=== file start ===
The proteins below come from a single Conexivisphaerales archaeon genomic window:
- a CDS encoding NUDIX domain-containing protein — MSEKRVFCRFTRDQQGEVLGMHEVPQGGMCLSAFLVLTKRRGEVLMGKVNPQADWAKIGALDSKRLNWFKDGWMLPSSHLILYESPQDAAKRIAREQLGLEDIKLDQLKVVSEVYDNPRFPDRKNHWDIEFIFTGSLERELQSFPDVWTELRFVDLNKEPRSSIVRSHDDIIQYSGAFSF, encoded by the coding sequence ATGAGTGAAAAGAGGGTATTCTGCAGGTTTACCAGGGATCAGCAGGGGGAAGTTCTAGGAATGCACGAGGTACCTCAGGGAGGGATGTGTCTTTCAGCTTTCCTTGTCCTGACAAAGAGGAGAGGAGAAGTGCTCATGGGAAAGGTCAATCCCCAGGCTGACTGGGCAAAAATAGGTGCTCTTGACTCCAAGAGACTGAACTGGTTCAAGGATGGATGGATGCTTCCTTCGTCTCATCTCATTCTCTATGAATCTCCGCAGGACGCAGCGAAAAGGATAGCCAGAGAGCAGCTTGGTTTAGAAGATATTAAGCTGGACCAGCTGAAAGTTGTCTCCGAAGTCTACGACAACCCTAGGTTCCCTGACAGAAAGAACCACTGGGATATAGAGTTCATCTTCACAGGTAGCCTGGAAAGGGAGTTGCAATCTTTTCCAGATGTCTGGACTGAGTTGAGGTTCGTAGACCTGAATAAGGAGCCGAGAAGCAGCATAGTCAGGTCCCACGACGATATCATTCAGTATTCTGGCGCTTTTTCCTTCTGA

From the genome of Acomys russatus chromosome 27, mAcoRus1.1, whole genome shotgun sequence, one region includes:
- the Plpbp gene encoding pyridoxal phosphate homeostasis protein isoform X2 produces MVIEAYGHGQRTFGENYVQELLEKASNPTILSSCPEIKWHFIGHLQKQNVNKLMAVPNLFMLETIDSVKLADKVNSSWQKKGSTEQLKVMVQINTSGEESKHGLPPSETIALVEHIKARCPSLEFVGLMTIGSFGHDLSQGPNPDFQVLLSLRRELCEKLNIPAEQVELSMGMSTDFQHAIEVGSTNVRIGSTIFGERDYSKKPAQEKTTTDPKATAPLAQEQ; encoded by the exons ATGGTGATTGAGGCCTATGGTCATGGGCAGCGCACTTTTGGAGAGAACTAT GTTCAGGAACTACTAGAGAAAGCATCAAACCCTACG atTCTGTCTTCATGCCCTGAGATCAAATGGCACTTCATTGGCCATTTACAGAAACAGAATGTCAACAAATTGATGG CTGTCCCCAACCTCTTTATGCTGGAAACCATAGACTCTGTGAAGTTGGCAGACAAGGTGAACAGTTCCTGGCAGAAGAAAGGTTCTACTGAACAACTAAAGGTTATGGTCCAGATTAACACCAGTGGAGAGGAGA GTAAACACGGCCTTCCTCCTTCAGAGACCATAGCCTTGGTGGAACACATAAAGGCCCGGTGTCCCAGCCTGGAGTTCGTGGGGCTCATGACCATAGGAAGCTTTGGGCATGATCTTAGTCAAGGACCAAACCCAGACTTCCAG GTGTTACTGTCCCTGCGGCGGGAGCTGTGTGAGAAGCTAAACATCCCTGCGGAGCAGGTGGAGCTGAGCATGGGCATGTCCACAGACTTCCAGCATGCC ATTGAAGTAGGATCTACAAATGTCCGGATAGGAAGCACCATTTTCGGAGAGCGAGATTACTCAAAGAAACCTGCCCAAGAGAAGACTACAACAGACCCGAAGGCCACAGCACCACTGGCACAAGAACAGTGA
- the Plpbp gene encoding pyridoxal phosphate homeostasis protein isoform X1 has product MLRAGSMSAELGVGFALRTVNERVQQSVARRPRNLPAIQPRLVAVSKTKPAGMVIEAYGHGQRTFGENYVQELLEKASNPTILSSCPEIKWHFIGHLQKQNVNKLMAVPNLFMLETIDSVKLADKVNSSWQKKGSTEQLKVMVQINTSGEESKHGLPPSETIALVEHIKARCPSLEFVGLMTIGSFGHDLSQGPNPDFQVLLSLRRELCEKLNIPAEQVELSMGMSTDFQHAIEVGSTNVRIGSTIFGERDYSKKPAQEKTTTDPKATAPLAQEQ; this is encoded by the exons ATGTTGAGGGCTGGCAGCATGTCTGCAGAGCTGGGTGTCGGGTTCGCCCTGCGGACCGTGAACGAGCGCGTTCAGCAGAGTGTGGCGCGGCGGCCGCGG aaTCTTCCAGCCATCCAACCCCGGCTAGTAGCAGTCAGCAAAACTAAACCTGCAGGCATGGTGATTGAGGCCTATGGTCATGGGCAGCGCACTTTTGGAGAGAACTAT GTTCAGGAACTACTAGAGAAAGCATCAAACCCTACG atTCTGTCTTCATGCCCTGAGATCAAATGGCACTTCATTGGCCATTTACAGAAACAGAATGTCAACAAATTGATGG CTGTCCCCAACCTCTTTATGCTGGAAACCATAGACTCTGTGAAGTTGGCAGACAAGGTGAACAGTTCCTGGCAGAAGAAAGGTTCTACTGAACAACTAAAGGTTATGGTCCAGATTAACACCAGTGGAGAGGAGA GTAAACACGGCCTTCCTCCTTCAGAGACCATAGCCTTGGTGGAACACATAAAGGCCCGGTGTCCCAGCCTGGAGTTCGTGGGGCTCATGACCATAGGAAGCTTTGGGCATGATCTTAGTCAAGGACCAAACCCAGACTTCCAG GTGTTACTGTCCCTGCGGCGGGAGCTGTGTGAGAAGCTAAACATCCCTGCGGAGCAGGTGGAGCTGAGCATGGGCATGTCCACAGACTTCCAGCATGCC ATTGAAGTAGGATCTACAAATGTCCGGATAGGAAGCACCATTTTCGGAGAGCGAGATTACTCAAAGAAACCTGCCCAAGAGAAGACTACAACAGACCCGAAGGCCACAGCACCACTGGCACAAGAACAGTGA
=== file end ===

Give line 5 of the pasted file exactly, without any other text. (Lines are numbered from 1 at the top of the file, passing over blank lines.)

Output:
- the Plpbp gene encoding pyridoxal phosphate homeostasis protein isoform X1 has product MLRAGSMSAELGVGFALRTVNERVQQSVARRPRNLPAIQPRLVAVSKTKPAGMVIEAYGHGQRTFGENYVQELLEKASNPTILSSCPEIKWHFIGHLQKQNVNKLMAVPNLFMLETIDSVKLADKVNSSWQKKGSTEQLKVMVQINTSGEESKHGLPPSETIALVEHIKARCPSLEFVGLMTIGSFGHDLSQGPNPDFQVLLSLRRELCEKLNIPAEQVELSMGMSTDFQHAIEVGSTNVRIGSTIFGERDYSKKPAQEKTTTDPKATAPLAQEQ; this is encoded by the exons ATGTTGAGGGCTGGCAGCATGTCTGCAGAGCTGGGTGTCGGGTTCGCCCTGCGGACCGTGAACGAGCGCGTTCAGCAGAGTGTGGCGCGGCGGCCGCGG aaTCTTCCAGCCATCCAACCCCGGCTAGTAGCAGTCAGCAAAACTAAACCTGCAGGCATGGTGATTGAGGCCTATGGTCATGGGCAGCGCACTTTTGGAGAGAACTAT GTTCAGGAACTACTAGAGAAAGCATCAAACCCTACG atTCTGTCTTCATGCCCTGAGATCAAATGGCACTTCATTGGCCATTTACAGAAACAGAATGTCAACAAATTGATGG CTGTCCCCAACCTCTTTATGCTGGAAACCATAGACTCTGTGAAGTTGGCAGACAAGGTGAACAGTTCCTGGCAGAAGAAAGGTTCTACTGAACAACTAAAGGTTATGGTCCAGATTAACACCAGTGGAGAGGAGA GTAAACACGGCCTTCCTCCTTCAGAGACCATAGCCTTGGTGGAACACATAAAGGCCCGGTGTCCCAGCCTGGAGTTCGTGGGGCTCATGACCATAGGAAGCTTTGGGCATGATCTTAGTCAAGGACCAAACCCAGACTTCCAG GTGTTACTGTCCCTGCGGCGGGAGCTGTGTGAGAAGCTAAACATCCCTGCGGAGCAGGTGGAGCTGAGCATGGGCATGTCCACAGACTTCCAGCATGCC ATTGAAGTAGGATCTACAAATGTCCGGATAGGAAGCACCATTTTCGGAGAGCGAGATTACTCAAAGAAACCTGCCCAAGAGAAGACTACAACAGACCCGAAGGCCACAGCACCACTGGCACAAGAACAGTGA